GSM Guide

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If you, like many, find freedom from phones to be one of the great rewards of traveling, you can stop reading right here. But whether it’s a sick relative, a nervous client or simply to check in with mom and dad, sometimes being out of touch is simply not an option.

International cellular phones can free you from the inconvenience of being chained to a hotel or pay phone while providing reliable and yes, even an economical way of calling back home while overseas though be prepared to either purchase or rent a second phone because standard domestic models don't work overseas and here’s why:

Some countries drive on the other side of the road. Some countries use different TV systems (remember this when buying videos and DVDs internationally). And, unfortunately, most countries use a different type of cell phone service, too.

Europe and much of the world adopted a common cell phone standard called Global Service for Mobile (GSM). Equally important, Europe, Africa and Asia not only had the foresight to adopt the same cell phone standard, but they also decided that their cell phone networks would operate on the same frequencies (the 900mhz, initially and later the 1800mhz band). This explains why the same cell phone that works in London will work equally well in Johannesburg, Beijing and Sydney.

The bottom line: Most countries around the globe – more than 205 at last count – have adopted the GSM wireless technology and if you want to go travel and want the convenience of carrying a cellular phone, then you’re going to need a GSM cell phone service.

The United States and much of the Americas did not standardize and consequently competing wireless standards emerged from the various wireless carriers. Just so you know the names, there is most likely to be CDMA type service or perhaps TDMA or even iDEN or AMPS (you don’t want to know what these acronyms stand for and fortunately you don’t need to know).

There are some American GSM cellular providers however they typically operate on a different (1900mhz) frequency then is used in Europe Asia and Africa consequently you will need this frequency on your phone if you plan on traveling to North and much of South America.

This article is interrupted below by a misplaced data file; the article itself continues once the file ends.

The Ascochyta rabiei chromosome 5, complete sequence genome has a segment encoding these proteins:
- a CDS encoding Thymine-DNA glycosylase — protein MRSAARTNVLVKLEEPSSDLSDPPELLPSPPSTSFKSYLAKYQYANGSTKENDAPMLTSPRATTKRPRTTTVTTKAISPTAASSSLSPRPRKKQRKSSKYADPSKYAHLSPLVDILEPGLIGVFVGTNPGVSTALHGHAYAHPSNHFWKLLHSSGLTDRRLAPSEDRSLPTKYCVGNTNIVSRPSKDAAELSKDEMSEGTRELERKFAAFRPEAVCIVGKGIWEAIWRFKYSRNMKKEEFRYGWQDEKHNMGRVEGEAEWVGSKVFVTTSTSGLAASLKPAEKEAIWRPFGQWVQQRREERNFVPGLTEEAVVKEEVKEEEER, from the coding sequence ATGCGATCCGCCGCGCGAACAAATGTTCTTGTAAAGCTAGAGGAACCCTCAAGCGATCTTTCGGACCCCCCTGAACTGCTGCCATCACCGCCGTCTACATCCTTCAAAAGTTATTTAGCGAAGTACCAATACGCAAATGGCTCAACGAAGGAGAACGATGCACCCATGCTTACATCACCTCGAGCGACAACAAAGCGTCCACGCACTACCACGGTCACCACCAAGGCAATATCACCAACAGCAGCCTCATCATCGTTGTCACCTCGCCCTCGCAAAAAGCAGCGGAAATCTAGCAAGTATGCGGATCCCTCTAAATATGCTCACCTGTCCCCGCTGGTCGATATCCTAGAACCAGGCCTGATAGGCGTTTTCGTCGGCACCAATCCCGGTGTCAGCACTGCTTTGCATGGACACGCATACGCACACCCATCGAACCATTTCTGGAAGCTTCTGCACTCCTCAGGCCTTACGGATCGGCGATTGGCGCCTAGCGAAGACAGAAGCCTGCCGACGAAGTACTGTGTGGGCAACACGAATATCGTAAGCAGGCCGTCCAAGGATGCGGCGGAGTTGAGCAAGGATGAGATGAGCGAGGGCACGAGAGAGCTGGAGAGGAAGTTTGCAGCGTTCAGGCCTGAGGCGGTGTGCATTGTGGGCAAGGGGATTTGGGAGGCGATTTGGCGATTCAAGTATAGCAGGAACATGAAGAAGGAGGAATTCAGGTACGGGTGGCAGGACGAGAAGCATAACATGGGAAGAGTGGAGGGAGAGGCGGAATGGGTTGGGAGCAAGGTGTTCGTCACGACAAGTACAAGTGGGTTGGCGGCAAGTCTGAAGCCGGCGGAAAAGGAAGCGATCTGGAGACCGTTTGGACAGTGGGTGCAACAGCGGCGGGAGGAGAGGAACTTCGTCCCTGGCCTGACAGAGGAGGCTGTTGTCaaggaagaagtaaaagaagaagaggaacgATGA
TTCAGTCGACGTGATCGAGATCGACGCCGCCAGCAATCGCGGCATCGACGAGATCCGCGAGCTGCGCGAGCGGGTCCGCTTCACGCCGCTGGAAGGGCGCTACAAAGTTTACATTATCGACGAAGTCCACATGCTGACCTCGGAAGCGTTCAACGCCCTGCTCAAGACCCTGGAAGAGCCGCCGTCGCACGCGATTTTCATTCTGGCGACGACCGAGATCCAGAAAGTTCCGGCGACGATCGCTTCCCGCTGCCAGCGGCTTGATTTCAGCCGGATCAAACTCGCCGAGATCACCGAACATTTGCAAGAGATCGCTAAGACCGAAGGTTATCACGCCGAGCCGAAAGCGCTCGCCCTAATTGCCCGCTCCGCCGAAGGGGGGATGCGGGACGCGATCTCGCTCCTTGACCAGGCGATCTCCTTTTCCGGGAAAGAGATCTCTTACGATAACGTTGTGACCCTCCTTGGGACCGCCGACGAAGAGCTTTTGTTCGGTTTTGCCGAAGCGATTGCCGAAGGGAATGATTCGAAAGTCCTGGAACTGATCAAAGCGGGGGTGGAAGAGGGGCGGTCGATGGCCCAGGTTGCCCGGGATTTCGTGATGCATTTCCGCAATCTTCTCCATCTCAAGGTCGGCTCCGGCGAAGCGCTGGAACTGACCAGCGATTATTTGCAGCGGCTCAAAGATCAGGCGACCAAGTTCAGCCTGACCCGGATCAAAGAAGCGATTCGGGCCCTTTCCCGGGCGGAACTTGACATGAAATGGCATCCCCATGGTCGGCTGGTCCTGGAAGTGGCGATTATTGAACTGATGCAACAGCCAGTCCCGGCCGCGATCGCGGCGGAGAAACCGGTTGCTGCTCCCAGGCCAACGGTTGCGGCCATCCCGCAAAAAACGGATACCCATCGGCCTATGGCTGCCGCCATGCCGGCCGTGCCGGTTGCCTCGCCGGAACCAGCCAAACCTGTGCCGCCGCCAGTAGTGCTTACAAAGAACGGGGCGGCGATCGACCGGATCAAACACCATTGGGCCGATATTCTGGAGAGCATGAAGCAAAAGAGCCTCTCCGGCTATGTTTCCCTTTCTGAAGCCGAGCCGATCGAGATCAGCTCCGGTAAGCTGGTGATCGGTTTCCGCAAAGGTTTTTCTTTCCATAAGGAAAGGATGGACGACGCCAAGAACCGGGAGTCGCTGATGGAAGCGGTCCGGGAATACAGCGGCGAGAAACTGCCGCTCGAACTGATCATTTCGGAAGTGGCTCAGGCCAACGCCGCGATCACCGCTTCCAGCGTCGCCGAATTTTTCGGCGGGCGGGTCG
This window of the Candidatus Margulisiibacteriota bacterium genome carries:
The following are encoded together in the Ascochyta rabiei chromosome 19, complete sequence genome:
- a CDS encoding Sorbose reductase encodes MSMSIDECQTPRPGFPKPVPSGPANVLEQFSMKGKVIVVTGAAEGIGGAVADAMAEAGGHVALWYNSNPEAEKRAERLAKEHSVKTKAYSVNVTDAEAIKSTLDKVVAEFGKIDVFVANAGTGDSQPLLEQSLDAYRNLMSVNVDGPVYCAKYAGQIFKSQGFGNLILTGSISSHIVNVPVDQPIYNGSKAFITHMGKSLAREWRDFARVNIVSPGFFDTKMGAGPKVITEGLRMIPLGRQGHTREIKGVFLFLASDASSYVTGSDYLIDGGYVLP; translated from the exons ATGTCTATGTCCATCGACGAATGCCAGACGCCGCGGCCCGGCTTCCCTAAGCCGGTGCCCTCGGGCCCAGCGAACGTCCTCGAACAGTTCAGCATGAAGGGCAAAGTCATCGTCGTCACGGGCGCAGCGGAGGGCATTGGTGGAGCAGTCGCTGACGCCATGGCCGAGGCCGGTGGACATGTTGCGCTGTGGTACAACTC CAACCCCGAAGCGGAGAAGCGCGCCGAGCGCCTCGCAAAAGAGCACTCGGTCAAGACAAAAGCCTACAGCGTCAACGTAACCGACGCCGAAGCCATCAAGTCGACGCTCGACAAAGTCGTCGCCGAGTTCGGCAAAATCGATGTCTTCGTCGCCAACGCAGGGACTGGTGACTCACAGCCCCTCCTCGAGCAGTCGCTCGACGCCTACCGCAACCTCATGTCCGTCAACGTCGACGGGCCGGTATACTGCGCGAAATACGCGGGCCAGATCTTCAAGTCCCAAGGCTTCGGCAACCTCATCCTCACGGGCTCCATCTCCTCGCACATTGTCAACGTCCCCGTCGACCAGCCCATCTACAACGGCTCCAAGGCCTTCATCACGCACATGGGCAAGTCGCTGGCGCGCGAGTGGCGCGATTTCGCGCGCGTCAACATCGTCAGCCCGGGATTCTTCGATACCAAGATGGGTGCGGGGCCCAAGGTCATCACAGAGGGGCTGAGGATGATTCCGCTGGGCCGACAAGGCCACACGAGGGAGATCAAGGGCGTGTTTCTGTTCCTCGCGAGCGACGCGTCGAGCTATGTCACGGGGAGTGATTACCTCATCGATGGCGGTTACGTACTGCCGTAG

A GSM tri-band cell phone can be rented for typically US$29-$59/week with per minute charges ranging from $1.50-$5/minute, for your incoming and outgoing calls. If you travel infrequently (less then once/ year) and your stay is less then a week then this may be the best option even with the outrageous per minute costs.

If you already have local GSM service then you can probably use the international roaming feature of your domestic provider but that can get expensive fast. Typical roaming rates, depending on your ultimate destination can cost between $1-$7/minute.

To really take advantage of a cell phone overseas and not need a second mortgage on your house, you will want to purchase your own GSM cell phone and a local prepaid SIM card for your next international destination.

GSM world cell phones do not come with phone numbers programmed into them and the actual service is not even tied to the phone itself. Instead customers activate their mobile phones by popping in so-called SIM cards, little thumbnail sized devices that determine your cell phone number and any additional services like voicemail.

A pre-paid SIM card for each country you visit, gives you a local phone number and local calling rates are usually a low 25 cents/minute. It is easy, convenient, and relatively inexpensive for you to call other people in the country you’re visiting, and easy and normal for them to call to you on your local number, too. Best of all, Incoming calls are FREE regardless of where they originate.

You can replenish your airtime on the SIM card by purchasing an airtime voucher in one of the local currency denominations. They are available at most newsstands, kiosks and convenience stores. The airtime vouchers are scratch cards that have a pin code which you simply key into your phone for immediate credit.

In summary, with a prepaid cell phone you have a cost effective way of staying in touch with no bills, no roaming charges and no hassles.

For additional information on international cell phone service please visit the Telestial Website.

Calling Cards

For those not interested in travelling with a mobile, calling cards are a great way to call home cheaply. Consider these benefits:

  • Save up to 70% on international calls
  • Make calls from over 150 countries worldwide
  • No sign-up or monthly fees
  • Toll-free access numbers
  • Pay in advance or pay later
  • And much more...

We've compared two popular calling cards to illustrate some benefits. Visit the International Calling Cards page for details. Or visit both providers directly to compare for yourself.